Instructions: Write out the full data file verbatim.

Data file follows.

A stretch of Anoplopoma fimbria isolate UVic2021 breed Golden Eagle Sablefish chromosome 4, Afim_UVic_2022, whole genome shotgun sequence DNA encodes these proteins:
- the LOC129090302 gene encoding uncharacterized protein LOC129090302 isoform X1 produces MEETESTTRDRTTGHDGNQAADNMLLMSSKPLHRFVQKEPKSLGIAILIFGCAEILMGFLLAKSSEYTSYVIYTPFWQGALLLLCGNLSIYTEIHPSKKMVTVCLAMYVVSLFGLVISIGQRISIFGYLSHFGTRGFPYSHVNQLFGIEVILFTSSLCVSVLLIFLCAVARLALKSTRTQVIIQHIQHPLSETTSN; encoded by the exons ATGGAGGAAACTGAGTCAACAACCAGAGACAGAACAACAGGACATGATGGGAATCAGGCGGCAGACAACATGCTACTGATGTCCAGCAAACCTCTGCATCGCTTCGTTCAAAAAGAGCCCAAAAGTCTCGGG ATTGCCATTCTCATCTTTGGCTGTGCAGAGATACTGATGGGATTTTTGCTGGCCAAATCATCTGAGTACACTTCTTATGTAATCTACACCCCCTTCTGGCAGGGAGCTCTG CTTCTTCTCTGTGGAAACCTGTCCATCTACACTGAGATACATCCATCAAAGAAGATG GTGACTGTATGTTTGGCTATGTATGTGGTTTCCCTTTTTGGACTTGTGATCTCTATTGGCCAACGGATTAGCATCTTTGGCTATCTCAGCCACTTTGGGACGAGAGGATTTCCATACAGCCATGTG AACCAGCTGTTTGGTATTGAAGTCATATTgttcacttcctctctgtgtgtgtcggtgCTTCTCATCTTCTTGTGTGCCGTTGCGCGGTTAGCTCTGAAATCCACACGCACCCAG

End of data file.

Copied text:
A stretch of Anoplopoma fimbria isolate UVic2021 breed Golden Eagle Sablefish chromosome 4, Afim_UVic_2022, whole genome shotgun sequence DNA encodes these proteins:
- the LOC129090302 gene encoding uncharacterized protein LOC129090302 isoform X1 produces MEETESTTRDRTTGHDGNQAADNMLLMSSKPLHRFVQKEPKSLGIAILIFGCAEILMGFLLAKSSEYTSYVIYTPFWQGALLLLCGNLSIYTEIHPSKKMVTVCLAMYVVSLFGLVISIGQRISIFGYLSHFGTRGFPYSHVNQLFGIEVILFTSSLCVSVLLIFLCAVARLALKSTRTQVIIQHIQHPLSETTSN; encoded by the exons ATGGAGGAAACTGAGTCAACAACCAGAGACAGAACAACAGGACATGATGGGAATCAGGCGGCAGACAACATGCTACTGATGTCCAGCAAACCTCTGCATCGCTTCGTTCAAAAAGAGCCCAAAAGTCTCGGG ATTGCCATTCTCATCTTTGGCTGTGCAGAGATACTGATGGGATTTTTGCTGGCCAAATCATCTGAGTACACTTCTTATGTAATCTACACCCCCTTCTGGCAGGGAGCTCTG CTTCTTCTCTGTGGAAACCTGTCCATCTACACTGAGATACATCCATCAAAGAAGATG GTGACTGTATGTTTGGCTATGTATGTGGTTTCCCTTTTTGGACTTGTGATCTCTATTGGCCAACGGATTAGCATCTTTGGCTATCTCAGCCACTTTGGGACGAGAGGATTTCCATACAGCCATGTG AACCAGCTGTTTGGTATTGAAGTCATATTgttcacttcctctctgtgtgtgtcggtgCTTCTCATCTTCTTGTGTGCCGTTGCGCGGTTAGCTCTGAAATCCACACGCACCCAG